I don't mind buying a book. Where would a professional architect turn to find out the standards for a traditional colonial 2-story for things like window proportions, spacing, trim, shutter width, roof pitch, etc?
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years of education and experience,..............
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John,
With all due respect, you brought this issue on yourself. Broderbund's 3D Home Architect software is a toy used to make pretty images of shapes. You "thought" you'd save a few bucks by "designing" the house yourself and by hoping the your GC would be able to come up with all the colonial detailing required to make a Colonial house. Now, you are finding out (well after the construction has begun) that the GC isn't specialized at all in colonial detailing and while this construction is going on, you are scrambling to get some detailing together to build out your house.
This, in turn, is surely causing delays and will undoubtebly cost more. Your "savings" will soon or already have vanished.
Now you find yourself in a mess as the detailing won't fit the given existing dimensions that were built, your proportions are surely a mess and you'll end up with some expensive "cobbled" together design and house that cost many more times than if you'd have hired a professional designer to begin with where your details would have been worked out beforehand, where your specification would have determined how much detailing would be involved, where a bid set would have given you exact pricing for that detailing, and where your construction contract with that GC would have been based on all the construction including all that proportional Colonial detailing.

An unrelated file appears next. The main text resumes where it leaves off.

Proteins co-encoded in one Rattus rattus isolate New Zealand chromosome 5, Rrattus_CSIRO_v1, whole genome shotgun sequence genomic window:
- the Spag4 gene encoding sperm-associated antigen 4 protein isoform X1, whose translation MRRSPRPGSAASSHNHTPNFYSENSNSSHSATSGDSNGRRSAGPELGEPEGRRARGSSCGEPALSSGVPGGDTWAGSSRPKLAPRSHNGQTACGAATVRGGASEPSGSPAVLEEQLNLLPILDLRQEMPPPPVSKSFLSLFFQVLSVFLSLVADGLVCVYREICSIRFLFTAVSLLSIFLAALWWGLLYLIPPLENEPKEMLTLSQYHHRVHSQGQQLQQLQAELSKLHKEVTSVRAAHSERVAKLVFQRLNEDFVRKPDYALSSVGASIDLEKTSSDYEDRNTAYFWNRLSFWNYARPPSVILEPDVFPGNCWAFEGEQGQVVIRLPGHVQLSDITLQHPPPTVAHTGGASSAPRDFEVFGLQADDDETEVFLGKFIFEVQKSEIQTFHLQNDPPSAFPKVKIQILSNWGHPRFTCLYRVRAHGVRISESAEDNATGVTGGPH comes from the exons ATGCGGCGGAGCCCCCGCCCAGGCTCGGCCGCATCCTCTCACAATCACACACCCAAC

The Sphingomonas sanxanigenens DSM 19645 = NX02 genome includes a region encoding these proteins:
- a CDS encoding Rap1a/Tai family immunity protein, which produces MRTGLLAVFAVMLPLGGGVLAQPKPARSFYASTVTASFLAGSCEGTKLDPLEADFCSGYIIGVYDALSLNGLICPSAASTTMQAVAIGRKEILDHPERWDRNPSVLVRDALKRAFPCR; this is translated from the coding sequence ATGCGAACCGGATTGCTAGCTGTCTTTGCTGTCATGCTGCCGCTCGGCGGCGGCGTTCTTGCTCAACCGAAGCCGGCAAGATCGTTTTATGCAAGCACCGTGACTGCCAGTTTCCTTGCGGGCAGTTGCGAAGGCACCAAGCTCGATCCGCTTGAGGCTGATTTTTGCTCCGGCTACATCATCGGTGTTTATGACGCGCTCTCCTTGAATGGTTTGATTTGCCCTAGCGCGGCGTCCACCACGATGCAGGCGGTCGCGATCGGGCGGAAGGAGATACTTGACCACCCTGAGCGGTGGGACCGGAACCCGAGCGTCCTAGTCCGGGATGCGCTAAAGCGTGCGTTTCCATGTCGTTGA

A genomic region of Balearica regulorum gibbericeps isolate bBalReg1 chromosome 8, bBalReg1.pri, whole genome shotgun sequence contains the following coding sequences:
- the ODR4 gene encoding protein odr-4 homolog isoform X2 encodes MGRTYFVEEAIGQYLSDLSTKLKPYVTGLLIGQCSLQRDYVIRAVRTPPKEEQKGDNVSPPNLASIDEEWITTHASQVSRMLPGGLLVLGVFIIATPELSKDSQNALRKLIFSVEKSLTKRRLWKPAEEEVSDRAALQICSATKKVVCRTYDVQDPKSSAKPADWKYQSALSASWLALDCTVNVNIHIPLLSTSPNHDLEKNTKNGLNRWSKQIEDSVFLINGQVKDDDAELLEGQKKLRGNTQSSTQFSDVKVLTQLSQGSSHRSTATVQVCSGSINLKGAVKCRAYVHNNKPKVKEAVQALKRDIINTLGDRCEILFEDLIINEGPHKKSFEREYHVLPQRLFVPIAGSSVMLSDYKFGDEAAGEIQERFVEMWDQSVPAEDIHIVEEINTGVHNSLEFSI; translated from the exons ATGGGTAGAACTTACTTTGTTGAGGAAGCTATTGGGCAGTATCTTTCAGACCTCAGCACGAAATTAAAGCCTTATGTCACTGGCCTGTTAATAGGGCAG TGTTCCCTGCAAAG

It would have been done right. I hope you learn from this exercise.
As for Colonial detailing, go to a library, get a book on Colonial homes and study the detailing and proportions, decide how on earth you will fit it all in and take out a pencil and some paper and start sketching some details that may or may not salvage some of your house. There are thousands of them.
Then, when it's all said and done a few months and a several extra thousand dollars from now, ask yourself these questions:
1. "I just spent several hundred thousand dollars on a new house and what have I got for it?" 2. "Was all the effort, grief, and additional dollars worth saving a few thousand dollars by not hiring an architect to properly design the house in the first place?"